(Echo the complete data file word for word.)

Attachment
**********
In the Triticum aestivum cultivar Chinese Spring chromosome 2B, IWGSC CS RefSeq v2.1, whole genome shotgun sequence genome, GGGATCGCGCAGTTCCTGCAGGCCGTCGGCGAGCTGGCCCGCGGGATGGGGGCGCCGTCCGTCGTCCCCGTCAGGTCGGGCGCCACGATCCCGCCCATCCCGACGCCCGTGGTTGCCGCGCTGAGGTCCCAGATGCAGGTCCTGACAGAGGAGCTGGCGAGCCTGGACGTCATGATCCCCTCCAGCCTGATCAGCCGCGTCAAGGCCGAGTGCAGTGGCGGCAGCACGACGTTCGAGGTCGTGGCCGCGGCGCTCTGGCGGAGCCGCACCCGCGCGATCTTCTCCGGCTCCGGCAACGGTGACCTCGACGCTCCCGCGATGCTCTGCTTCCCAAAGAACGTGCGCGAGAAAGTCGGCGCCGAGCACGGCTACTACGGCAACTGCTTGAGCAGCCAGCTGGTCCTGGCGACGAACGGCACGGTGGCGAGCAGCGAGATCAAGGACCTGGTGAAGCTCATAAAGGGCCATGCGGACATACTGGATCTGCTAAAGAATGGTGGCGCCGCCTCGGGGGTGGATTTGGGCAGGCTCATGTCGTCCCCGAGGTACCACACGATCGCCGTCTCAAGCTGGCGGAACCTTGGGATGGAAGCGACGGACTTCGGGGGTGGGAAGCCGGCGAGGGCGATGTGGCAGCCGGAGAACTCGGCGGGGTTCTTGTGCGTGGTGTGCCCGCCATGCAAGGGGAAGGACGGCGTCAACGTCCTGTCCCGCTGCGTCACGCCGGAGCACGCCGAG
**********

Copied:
In the Triticum aestivum cultivar Chinese Spring chromosome 2B, IWGSC CS RefSeq v2.1, whole genome shotgun sequence genome, GGGATCGCGCAGTTCCTGCAGGCCGTCGGCGAGCTGGCCCGCGGGATGGGGGCGCCGTCCGTCGTCCCCGTCAGGTCGGGCGCCACGATCCCGCCCATCCCGACGCCCGTGGTTGCCGCGCTGAGGTCCCAGATGCAGGTCCTGACAGAGGAGCTGGCGAGCCTGGACGTCATGATCCCCTCCAGCCTGATCAGCCGCGTCAAGGCCGAGTGCAGTGGCGGCAGCACGACGTTCGAGGTCGTGGCCGCGGCGCTCTGGCGGAGCCGCACCCGCGCGATCTTCTCCGGCTCCGGCAACGGTGACCTCGACGCTCCCGCGATGCTCTGCTTCCCAAAGAACGTGCGCGAGAAAGTCGGCGCCGAGCACGGCTACTACGGCAACTGCTTGAGCAGCCAGCTGGTCCTGGCGACGAACGGCACGGTGGCGAGCAGCGAGATCAAGGACCTGGTGAAGCTCATAAAGGGCCATGCGGACATACTGGATCTGCTAAAGAATGGTGGCGCCGCCTCGGGGGTGGATTTGGGCAGGCTCATGTCGTCCCCGAGGTACCACACGATCGCCGTCTCAAGCTGGCGGAACCTTGGGATGGAAGCGACGGACTTCGGGGGTGGGAAGCCGGCGAGGGCGATGTGGCAGCCGGAGAACTCGGCGGGGTTCTTGTGCGTGGTGTGCCCGCCATGCAAGGGGAAGGACGGCGTCAACGTCCTGTCCCGCTGCGTCACGCCGGAGCACGCCGAG